Petrobras boss Pedro Parente abruptly resigned on Friday.
What to make of Petrobras boss Pedro Parente’s resignation?

Petrobras boss Pedro Parente abruptly resigned on Friday.

The 10-day truckers’ strike which paralyzed Brazil created food shortages in supermarkets, caused airport closures and empty pumps at gas stations, forced schools and universities to cancel classes, affected hospitals, and generated billion-dollar losses that are yet to be fully accounted for. And now, it has also forced Petrobras chief executive Pedro Parente to hand in his resignation.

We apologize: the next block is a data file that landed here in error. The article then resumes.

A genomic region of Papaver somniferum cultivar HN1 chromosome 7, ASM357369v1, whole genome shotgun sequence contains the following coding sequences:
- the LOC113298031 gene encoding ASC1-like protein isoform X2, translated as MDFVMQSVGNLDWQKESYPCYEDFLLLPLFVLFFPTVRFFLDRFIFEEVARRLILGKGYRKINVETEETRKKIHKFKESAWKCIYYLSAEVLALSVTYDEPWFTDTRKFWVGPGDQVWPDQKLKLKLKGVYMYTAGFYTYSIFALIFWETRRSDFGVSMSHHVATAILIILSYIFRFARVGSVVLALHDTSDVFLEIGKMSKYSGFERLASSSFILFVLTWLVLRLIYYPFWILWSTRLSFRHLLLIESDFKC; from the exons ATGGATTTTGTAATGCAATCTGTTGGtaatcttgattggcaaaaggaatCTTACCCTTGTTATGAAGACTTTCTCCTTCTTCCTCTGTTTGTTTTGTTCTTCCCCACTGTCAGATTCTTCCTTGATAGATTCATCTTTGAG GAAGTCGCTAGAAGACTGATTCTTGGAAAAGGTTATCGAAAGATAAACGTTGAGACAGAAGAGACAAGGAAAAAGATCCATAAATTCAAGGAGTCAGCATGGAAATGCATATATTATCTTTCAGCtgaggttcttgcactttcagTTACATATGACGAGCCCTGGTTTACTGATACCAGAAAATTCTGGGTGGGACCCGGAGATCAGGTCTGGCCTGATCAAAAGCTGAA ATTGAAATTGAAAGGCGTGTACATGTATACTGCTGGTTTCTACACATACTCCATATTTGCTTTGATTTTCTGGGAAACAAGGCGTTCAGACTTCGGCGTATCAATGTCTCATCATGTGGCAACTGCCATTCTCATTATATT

As the fuel crisis reached its most severe, Parente became an easy target for both the left and right. The pricing policy he established midway through 2016 was called “dishonest” by presidential hopefuls, while Petrobras workers accused him of benefiting international investors to the detriment of the Brazilian consumer.

The chief executive tried to stand his ground, stating that the pricing policy would be maintained and that the government would have to look for a replacement CEO if it thought otherwise. Days later, Parente handed in his resignation letter to President Michel Temer.